Lodge


Lodge Plug Company.

Sir Oliver Joseph Lodge (1851-1940) was a British physicist and writer who invented electric spark ignition for the internal combustion engine (the Lodge Igniter).


In Birmingham 1903, Alec and Francis Brodie Lodge (two of Oliver’s sons) founded Lodge Brothers, to produce electric ignition coils.


Lodge Bros had started to sell plugs when the introduction of the Bosch magneto made their heavy coil system obsolete. It was H.G. Longford of the Sphinx Sparking Plug Company who made this suggestion and that the Lodges should design their own plugs and let him manufacture them. Alec Lodge’s designs were superior to the plugs of the day and became known for sparking plugs suitable for motor cycles, cars, motor boats and for gas and oil engines as well.


In 1908, Bernard Hopps formed the Mascot Company and took a patent out for making a gas tight joint in a plug by means of fused glass. In 1913, Lodge Bros and Mascot joined together under the name Lodge Sparking Plug Company. Motorists benefited from an efficient, gas tight, non-detachable plug. Lodge continued to produce coils, distributors and an electric lighting set.


The Lodge Sparking Plug Company were labelled a Controlled Establishment (a private company supplying the armed forces under the control of the Ministry of Munitions) and instructed to concentrate on aero plugs. As a result of their research, two advances helped Lodge to establish its unique position. The first was copper sheathing to disperse the heat in the electrodes and the second was the mounting of the washers within the body of the plug.


In 1916 Lodge moved into new workshops and offices in St Peter’s Road, Rugby.


In 1919, the name shortened to Lodge Plugs Ltd. Lodge decided to concentrate on the land market in 1920, as it was believed that aeroplanes would not be widely used again for some time.


Over the next few years Lodge Laboratories worked on new methods and new designs. Alec Lodge and Bernard Hopps worked on producing an improved insulator from aluminium oxide. In 1935 his research led to the arrival of Sintox (a pink ceramic plug) that came from sintered aluminium oxide and had thermal, electrical and mechanical properties.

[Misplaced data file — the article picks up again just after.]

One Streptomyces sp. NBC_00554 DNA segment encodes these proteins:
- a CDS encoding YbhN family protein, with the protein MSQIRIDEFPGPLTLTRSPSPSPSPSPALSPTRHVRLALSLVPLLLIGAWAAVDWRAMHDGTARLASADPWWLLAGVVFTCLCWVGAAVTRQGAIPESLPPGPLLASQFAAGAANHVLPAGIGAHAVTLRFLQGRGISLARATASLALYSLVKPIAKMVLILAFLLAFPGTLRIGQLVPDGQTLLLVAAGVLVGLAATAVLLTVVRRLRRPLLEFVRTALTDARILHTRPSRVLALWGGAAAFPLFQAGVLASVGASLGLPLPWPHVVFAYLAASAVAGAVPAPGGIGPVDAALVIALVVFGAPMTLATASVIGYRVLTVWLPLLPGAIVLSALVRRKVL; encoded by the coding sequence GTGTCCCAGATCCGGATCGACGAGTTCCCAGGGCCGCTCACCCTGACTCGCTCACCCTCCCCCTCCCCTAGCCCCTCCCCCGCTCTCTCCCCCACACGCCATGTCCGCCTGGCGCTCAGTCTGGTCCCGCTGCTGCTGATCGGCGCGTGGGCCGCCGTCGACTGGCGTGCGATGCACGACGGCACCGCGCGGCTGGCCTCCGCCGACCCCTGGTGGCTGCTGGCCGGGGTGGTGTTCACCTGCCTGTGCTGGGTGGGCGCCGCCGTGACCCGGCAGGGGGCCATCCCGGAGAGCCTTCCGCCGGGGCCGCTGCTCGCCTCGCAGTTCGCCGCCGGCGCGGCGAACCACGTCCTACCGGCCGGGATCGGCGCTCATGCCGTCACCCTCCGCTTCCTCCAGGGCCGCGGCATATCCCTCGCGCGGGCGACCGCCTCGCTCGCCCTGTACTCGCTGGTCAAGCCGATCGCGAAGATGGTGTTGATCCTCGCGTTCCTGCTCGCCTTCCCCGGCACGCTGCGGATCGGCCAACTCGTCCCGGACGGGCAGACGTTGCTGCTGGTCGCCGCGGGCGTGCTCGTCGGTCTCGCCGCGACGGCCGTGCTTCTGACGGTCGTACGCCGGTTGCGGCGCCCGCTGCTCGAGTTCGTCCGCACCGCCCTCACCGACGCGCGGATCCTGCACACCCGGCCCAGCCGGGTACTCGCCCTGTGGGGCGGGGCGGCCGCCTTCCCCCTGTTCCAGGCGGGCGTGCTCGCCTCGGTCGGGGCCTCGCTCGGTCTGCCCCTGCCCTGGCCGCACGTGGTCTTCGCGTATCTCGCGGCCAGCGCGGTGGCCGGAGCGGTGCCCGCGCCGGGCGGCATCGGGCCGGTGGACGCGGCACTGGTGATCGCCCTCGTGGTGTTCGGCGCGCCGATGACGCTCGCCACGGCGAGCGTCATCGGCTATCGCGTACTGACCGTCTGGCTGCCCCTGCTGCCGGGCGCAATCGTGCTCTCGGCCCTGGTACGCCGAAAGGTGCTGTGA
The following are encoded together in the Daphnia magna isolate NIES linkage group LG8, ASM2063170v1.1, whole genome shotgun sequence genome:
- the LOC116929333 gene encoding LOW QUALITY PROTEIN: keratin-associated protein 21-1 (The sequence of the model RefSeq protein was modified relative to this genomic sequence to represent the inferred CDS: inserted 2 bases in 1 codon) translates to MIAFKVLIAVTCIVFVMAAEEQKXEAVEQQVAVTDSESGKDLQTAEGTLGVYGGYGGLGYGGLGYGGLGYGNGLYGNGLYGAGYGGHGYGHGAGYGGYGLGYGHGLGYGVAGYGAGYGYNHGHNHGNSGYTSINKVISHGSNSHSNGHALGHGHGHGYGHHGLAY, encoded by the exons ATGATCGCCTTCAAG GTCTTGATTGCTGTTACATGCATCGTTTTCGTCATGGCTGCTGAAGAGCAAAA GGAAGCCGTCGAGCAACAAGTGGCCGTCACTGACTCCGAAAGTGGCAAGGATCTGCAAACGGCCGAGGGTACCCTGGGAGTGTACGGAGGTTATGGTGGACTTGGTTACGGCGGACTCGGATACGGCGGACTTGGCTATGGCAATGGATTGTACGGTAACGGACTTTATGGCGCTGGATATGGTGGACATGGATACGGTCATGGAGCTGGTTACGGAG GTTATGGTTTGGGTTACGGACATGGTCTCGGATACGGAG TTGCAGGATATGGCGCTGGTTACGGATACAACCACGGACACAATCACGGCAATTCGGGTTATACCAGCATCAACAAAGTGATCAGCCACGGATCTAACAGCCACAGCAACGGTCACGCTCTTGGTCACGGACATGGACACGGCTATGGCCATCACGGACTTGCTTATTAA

Mosquitos broke the record for the Atlantic crossing using Sintox as did the Lancaster flying laboratory “Aries”, carried out its flight over the North Pole.


In 1938 Alec Lodge died which left Hopps and Brodie in charge of the business. Between 1939 and 1945 they doubled their output and the firm was registered as "an undertaking under the Essential Works Order." Lodge produced plugs for almost all kinds of internal combustion engines such as motor torpedo boats, air-sea rescue launches, landing crafts, all varieties of military vehicles such as tanks and stationary power equipment. Lodge had to adapt their plugs to be used in flame-throwers and radio screening fittings were made in large quantities for the new radar branches.


The RAF and American Army were its biggest customers and bought more than three-quarters of their production. The pace of aero-engine development during this time was rapid as the stresses were too much for the existing plugs. The increased heat of the engine and the reduction of lead in the fuel corroded the nickel electrodes. This reduced the life of the plug to no more than a few hours of flying time.


Platinum electrodes were seen as the solution to this but two problems had to be overcome first. It was hard to fix the platinum electrode to the steel body of the plug. The Lodge scientists devised a method of melting the steel around the electrode with an electric current then allowing the steel to contract onto the platinum. The second problem was that the high boost engines, such as the Rolls Royce “Merlin” which were installed in the Hurricane and Spitfires, meant that the platinum alloy was blown off. The Lodge laboratories invented the “S” alloy, which was an electrode of thoriated platinum, made by a powdered metallurgy process. These developments were valuable as the life of a plug was now more than three hundred hours.


The “S” alloy created a demand among the airlines and some plugs were standardised for firms such as Rolls-Royce and Bristol.


Brodie retired in 1949, Bernard Hopps became its Managing Director and Chairman and the company was launched on the Stock Exchange.


In the 1960’s, Smith Industries purchased Lodge Plugs Ltd. Smith Industries already owned KLG Plugs and until 1982 sold plugs under both names. After this, production moved to Italy and the product was sold as the Golden Lodge.


The factory in St Peter’s Road still supplies Sintox products in the distinctive pink colour but it is now marketed as part of Morgan Advanced Materials Ltd (Rugby division).


The Green Spark Plug Company and Lodge Spark Plugs.


Our British made Lodge spark plugs are the last remaining stock from the 1970’s. The stock is reducing but we do buy any Lodge surplus stock that we can source.


You can buy Lodge spark plugs through our website or we are available for telephone enquiries and orders.

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Items 37 to 48 of 159 total

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Page:
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  5. 6